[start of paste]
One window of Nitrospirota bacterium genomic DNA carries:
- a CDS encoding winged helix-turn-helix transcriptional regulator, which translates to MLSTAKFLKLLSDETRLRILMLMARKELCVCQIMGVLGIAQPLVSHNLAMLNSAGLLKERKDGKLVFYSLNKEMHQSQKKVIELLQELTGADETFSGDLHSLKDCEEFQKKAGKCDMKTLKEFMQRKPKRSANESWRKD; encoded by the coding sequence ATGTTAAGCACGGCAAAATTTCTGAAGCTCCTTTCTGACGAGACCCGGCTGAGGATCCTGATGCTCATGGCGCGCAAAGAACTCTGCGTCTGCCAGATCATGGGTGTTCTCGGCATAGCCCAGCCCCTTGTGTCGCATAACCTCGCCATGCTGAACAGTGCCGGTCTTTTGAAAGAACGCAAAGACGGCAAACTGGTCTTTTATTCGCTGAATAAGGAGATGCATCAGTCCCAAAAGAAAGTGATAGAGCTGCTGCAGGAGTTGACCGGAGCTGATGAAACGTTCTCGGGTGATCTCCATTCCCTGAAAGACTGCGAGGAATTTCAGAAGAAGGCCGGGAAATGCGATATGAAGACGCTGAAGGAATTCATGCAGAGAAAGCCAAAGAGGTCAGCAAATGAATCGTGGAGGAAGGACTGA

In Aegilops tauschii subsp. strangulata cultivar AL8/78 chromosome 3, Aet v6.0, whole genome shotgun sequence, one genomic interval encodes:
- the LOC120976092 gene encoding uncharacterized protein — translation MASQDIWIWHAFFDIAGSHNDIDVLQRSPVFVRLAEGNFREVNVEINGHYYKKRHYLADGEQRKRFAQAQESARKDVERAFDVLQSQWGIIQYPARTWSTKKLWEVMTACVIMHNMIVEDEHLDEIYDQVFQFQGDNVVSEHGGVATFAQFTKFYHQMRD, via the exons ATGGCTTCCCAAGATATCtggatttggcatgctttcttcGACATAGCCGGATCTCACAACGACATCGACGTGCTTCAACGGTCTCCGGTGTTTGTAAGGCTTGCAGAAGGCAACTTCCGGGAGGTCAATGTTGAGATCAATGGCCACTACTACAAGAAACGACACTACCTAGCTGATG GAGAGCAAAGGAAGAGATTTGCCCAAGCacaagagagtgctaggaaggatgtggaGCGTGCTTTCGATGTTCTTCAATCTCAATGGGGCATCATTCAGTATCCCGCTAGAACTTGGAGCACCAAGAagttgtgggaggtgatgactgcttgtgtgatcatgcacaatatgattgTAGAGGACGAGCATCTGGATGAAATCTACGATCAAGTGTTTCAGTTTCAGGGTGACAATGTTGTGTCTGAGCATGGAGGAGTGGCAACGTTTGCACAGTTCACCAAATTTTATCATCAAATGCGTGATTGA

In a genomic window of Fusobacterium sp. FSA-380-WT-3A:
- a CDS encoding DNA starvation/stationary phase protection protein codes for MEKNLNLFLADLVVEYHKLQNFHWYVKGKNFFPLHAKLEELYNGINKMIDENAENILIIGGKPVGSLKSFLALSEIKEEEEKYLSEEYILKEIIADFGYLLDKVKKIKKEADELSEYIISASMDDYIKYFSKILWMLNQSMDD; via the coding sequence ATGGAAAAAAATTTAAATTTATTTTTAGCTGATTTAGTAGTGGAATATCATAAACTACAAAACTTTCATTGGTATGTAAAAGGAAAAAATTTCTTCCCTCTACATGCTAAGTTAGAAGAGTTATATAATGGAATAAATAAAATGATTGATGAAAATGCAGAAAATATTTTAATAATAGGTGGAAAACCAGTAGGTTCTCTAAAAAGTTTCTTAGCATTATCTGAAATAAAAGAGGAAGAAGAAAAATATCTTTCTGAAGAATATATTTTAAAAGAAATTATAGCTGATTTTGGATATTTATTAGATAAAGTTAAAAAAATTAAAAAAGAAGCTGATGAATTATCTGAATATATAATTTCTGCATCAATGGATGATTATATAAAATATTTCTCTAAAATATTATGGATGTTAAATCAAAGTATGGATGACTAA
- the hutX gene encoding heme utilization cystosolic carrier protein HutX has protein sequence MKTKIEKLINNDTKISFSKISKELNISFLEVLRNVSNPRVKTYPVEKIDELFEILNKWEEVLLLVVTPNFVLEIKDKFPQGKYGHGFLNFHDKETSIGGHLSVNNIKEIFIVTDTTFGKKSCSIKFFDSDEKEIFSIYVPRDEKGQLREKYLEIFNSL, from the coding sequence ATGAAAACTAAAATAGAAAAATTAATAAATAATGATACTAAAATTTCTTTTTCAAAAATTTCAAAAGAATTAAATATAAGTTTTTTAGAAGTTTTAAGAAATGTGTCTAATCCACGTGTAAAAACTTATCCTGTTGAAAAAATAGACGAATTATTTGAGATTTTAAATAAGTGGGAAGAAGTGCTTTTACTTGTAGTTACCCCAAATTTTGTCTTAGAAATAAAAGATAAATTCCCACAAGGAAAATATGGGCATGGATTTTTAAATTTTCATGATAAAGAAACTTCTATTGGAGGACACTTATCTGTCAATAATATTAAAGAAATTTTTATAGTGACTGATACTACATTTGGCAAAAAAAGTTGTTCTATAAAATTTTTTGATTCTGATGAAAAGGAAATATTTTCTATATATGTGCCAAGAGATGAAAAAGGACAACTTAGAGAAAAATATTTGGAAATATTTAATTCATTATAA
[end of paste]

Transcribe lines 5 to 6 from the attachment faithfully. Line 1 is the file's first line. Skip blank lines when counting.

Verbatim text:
In a genomic window of Fusobacterium sp. FSA-380-WT-3A:
- a CDS encoding DNA starvation/stationary phase protection protein codes for MEKNLNLFLADLVVEYHKLQNFHWYVKGKNFFPLHAKLEELYNGINKMIDENAENILIIGGKPVGSLKSFLALSEIKEEEEKYLSEEYILKEIIADFGYLLDKVKKIKKEADELSEYIISASMDDYIKYFSKILWMLNQSMDD; via the coding sequence ATGGAAAAAAATTTAAATTTATTTTTAGCTGATTTAGTAGTGGAATATCATAAACTACAAAACTTTCATTGGTATGTAAAAGGAAAAAATTTCTTCCCTCTACATGCTAAGTTAGAAGAGTTATATAATGGAATAAATAAAATGATTGATGAAAATGCAGAAAATATTTTAATAATAGGTGGAAAACCAGTAGGTTCTCTAAAAAGTTTCTTAGCATTATCTGAAATAAAAGAGGAAGAAGAAAAATATCTTTCTGAAGAATATATTTTAAAAGAAATTATAGCTGATTTTGGATATTTATTAGATAAAGTTAAAAAAATTAAAAAAGAAGCTGATGAATTATCTGAATATATAATTTCTGCATCAATGGATGATTATATAAAATATTTCTCTAAAATATTATGGATGTTAAATCAAAGTATGGATGACTAA